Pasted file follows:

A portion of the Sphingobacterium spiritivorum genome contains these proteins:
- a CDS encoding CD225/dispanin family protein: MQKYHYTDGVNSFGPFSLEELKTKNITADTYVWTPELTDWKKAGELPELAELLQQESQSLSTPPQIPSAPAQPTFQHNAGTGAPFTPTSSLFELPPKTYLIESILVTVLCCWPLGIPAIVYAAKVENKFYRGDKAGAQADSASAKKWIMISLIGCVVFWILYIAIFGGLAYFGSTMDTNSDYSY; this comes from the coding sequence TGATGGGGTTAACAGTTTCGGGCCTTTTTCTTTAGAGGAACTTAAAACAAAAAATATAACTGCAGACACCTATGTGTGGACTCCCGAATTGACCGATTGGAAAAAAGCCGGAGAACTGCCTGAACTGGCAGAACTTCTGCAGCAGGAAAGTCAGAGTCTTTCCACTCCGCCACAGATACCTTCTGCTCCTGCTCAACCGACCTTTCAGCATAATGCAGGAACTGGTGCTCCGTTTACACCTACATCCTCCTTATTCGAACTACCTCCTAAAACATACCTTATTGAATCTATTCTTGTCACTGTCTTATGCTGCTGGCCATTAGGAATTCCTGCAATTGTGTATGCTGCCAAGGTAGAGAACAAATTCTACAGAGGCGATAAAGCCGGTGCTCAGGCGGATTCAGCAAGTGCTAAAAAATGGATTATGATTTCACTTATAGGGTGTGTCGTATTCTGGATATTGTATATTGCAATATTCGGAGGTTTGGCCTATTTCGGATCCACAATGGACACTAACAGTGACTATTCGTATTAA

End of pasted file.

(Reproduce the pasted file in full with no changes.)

A portion of the Sphingobacterium spiritivorum genome contains these proteins:
- a CDS encoding CD225/dispanin family protein: MQKYHYTDGVNSFGPFSLEELKTKNITADTYVWTPELTDWKKAGELPELAELLQQESQSLSTPPQIPSAPAQPTFQHNAGTGAPFTPTSSLFELPPKTYLIESILVTVLCCWPLGIPAIVYAAKVENKFYRGDKAGAQADSASAKKWIMISLIGCVVFWILYIAIFGGLAYFGSTMDTNSDYSY; this comes from the coding sequence TGATGGGGTTAACAGTTTCGGGCCTTTTTCTTTAGAGGAACTTAAAACAAAAAATATAACTGCAGACACCTATGTGTGGACTCCCGAATTGACCGATTGGAAAAAAGCCGGAGAACTGCCTGAACTGGCAGAACTTCTGCAGCAGGAAAGTCAGAGTCTTTCCACTCCGCCACAGATACCTTCTGCTCCTGCTCAACCGACCTTTCAGCATAATGCAGGAACTGGTGCTCCGTTTACACCTACATCCTCCTTATTCGAACTACCTCCTAAAACATACCTTATTGAATCTATTCTTGTCACTGTCTTATGCTGCTGGCCATTAGGAATTCCTGCAATTGTGTATGCTGCCAAGGTAGAGAACAAATTCTACAGAGGCGATAAAGCCGGTGCTCAGGCGGATTCAGCAAGTGCTAAAAAATGGATTATGATTTCACTTATAGGGTGTGTCGTATTCTGGATATTGTATATTGCAATATTCGGAGGTTTGGCCTATTTCGGATCCACAATGGACACTAACAGTGACTATTCGTATTAA